nameif management

    security-level 0

    ip address 10.0.0.2 255.255.255.0

    !

    interface GigabitEthernet2

    shutdown

    no nameif

    no security-level

    no ip address

    !

    interface GigabitEthernet3

    nameif dmz

    security-level 70

    ip address 192.168.100.254 255.255.255.0

    !

    interface GigabitEthernet4

    nameif inside

    security-level 100

    ip address 192.168.200.1 255.255.255.0

    !

    interface GigabitEthernet5

    shutdown

    no nameif

    no security-level

    no ip address

    !

    no ftp mode passive

    object network Net-Inside

    subnet 192.168.200.0 255.255.255.0

    !

    object network Net-Inside

    nat (inside,outside) dynamic interface

    route outside 10.0.0.0 255.255.255.0 62.28.190.65 1

    dynamic-access-policy-record DfltAccessPolicy

    http server enable

    no snmp-server location

    no snmp-server contact

    telnet timeout 5

    ssh timeout 5

    console timeout 0

    no threat-detection basic-threat

    no threat-detection statistics access-list

    no threat-detection statistics tcp-intercept

    !

    class-map inspection_default

    match default-inspection-traffic

    !

    !

    policy-map type inspect dns preset_dns_map

    parameters

      message-length maximum client auto

      message-length maximum 512

    policy-map global_policy

    class inspection_default

      inspect dns preset_dns_map

      inspect ftp

      inspect h323 h225

      inspect h323 ras

      inspect ip-options

      inspect netbios

      inspect rsh

      inspect rtsp

      inspect skinny 

      inspect esmtp

      inspect sqlnet

      inspect sunrpc

      inspect tftp

      inspect sip 

      inspect xdmcp

      inspect icmp

    !

    service-policy global_policy global

    prompt hostname context

    no call-home reporting anonymous

    call-home

    profile CiscoTAC-1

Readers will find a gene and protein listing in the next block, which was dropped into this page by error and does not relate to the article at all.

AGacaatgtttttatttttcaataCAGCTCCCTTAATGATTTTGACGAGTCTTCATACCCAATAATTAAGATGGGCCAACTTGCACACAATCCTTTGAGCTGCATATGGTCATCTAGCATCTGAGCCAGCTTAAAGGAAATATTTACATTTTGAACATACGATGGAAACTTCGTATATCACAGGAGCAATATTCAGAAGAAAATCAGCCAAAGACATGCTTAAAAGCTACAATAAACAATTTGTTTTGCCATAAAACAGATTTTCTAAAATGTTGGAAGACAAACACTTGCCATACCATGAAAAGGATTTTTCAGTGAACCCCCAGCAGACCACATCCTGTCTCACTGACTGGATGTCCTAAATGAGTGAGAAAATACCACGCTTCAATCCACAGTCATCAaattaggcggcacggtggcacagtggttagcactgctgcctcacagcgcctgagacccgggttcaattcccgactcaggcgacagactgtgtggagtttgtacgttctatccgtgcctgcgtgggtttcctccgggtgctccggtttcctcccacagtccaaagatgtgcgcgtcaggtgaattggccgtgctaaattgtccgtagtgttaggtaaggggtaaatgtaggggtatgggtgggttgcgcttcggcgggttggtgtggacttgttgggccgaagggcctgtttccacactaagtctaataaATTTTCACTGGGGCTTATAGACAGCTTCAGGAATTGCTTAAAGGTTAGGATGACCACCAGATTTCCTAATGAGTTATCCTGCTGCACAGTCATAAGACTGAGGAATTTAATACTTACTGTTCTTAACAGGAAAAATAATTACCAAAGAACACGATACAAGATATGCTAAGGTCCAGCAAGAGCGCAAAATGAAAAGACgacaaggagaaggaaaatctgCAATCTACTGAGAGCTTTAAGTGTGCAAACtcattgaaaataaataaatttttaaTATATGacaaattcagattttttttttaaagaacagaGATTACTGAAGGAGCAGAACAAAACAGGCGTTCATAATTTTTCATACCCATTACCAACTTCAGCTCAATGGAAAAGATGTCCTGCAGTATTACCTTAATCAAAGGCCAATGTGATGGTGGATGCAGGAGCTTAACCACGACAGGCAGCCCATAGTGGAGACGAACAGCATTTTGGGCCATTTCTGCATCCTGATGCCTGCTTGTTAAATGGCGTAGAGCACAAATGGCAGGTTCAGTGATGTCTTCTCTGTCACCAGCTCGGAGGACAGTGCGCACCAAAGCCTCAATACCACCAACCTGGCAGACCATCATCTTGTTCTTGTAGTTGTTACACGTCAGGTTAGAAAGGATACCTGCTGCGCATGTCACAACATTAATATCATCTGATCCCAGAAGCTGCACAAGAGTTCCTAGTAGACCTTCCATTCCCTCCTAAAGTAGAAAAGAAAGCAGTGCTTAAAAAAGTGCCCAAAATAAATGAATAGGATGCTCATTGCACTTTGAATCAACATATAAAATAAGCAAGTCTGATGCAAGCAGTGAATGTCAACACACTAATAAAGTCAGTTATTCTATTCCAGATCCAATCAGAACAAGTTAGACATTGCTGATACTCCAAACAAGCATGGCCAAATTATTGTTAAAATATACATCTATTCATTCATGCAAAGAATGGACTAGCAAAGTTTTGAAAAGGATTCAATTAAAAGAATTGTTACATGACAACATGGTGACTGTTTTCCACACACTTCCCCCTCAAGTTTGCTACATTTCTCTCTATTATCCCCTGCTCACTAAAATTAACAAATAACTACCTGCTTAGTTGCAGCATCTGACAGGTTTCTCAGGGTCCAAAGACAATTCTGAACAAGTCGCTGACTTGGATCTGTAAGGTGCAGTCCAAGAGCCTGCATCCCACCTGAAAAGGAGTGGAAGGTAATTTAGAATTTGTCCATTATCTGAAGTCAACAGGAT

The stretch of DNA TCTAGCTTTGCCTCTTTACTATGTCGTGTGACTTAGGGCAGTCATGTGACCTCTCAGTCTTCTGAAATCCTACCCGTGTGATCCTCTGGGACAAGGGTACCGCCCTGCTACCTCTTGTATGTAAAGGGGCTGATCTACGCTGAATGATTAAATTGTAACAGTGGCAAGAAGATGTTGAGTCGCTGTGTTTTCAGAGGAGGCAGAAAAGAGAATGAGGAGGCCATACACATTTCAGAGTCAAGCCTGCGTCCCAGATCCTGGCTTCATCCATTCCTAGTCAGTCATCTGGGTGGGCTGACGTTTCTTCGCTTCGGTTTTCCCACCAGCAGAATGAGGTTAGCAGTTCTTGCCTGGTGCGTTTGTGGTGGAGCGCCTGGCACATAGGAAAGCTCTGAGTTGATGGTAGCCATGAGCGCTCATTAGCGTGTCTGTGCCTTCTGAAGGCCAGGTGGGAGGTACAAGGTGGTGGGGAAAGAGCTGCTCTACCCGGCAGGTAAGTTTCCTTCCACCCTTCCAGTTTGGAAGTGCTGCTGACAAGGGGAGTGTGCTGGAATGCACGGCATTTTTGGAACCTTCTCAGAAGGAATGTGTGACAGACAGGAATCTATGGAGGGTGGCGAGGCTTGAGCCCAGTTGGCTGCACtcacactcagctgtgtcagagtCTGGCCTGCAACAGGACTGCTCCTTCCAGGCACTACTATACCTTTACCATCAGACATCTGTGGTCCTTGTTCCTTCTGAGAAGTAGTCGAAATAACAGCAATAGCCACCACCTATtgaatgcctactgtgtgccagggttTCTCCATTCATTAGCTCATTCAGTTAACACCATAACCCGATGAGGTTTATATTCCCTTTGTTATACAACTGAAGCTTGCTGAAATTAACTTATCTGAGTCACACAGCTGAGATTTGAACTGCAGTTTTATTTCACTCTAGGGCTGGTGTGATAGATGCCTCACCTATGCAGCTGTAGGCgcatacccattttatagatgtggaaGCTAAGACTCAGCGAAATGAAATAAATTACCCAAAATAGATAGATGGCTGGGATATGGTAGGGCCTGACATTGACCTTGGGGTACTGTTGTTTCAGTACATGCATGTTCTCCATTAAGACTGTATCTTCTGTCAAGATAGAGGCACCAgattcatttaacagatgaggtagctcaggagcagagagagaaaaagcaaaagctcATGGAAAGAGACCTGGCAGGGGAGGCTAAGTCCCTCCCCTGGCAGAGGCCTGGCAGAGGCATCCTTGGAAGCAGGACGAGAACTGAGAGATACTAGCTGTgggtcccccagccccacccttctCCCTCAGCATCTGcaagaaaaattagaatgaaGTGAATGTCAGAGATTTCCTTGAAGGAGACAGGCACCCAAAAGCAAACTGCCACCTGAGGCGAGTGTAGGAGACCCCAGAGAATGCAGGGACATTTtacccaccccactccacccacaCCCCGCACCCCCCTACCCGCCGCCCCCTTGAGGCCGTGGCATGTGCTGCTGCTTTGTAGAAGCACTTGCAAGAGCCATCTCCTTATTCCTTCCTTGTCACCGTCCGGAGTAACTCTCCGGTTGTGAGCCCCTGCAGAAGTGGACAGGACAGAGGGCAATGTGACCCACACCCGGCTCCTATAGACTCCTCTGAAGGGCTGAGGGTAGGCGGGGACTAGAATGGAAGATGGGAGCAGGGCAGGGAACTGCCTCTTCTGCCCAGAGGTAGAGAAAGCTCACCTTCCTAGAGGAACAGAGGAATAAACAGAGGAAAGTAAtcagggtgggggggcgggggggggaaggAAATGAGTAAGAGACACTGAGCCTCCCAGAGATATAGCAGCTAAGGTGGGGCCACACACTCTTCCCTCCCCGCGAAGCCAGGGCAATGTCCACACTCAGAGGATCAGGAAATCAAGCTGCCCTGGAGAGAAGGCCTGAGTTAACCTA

no active

      destination address http https://tools.cisco.com/its/service/oddce/services/DDCEService

      destination address email callhome@cisco.com

      destination transport-method http

      subscribe-to-alert-group diagnostic

      subscribe-to-alert-group environment

      subscribe-to-alert-group inventory periodic monthly

      subscribe-to-alert-group configuration periodic monthly

      subscribe-to-alert-group telemetry periodic daily

    crashinfo save disable

    Cryptochecksum:9b048dee7f8788f1213edff7a0cf7990

    : end

    After this configuration its suposed I can ping ISP router from the inside router, rigth? Also as the DMZ router?

    As you said :"

    The second point is not needed. As mentioned, traffic is allowed from inside to dmz without any ACL because it is the higher sec.level interface.

    "

    Can you give me a tip?

    King Regards,

    AS

    Community Member

    Re: Setp by setp ASA 5505 configuration to inspect traffic

    Hi,

    Yes, NAT commands have changed beginning with 8.3 and later.

    Notice that 192.168.200.1 is assigned to both the ASA and the router in the diagram.  (ALARM: IP Conflict)

    Generally, when you test NAT translations throught the ASA, try to initiate traffic between two hosts rather than between routers. Therefore, add two hosts: one behind the inside router and one behind the ISP router.

    About the DMZ, you missed to add an identity NAT from inside to dmz.

    object network ident_NAT

    host 192.168.200.3

    nat (inside,dmz) static 192.168.200.3

    Regards,

    AM

    Community Member

    Re: Setp by setp ASA 5505 configuration to inspect traffic

    Hi,

    Thank you for helpping me.

    About the Ips its just in the graphic, becouse the config its fine.

    Man, my problem is mutch more strange. The traffic from inside to outside with the NAT, the default route and de policy map weel configure should let me pass the icmp. correct?

    Kind Regards,

    AS

    Community Member

    Re: Setp by setp ASA 5505 configuration to inspect traffic

    Hi,

    First of all, the route that you have created is wrong. It should be a default route that points to an "ANY" destination and "ANY" destination's mask. For example, route outside 0 0 62.28.190.65.

    Second, don't worry about the policy map at the moment because there is a default policy map configured already with most important protocols. Therefore, ICMP is inspect by default.

    Third, test ICMP traffic between hosts not routers. Perhaps the ISP router is blocking an incoming ICMP packets to itself. This means you have to create an ACL that is applied to the ISP router to allow ICMP to itself. So, to save all these hassles, just add two hosts as mentioned.

    If you insist to work with the routers, do a packet trace for me as shown below:

    packet-trace input inside 8 0 , and post the result.

    Regards,

    AM

    Community Member

    Re: Setp by setp ASA 5505 configuration to inspect traffic

    Turbo_Engine,

    I corrected the problem.

    I used the command packet trace as u sugest.

    The problem was on routing tables of the routers.

    Many thanks man for helping me.

    Kind Regrads.

    Community Member

    Re: Setp by setp ASA 5505 configuration to inspect traffic

    Hi,

    Glad to hear that it is working for you

    Do not hesitate to ask further questions.

    Regards,

    AM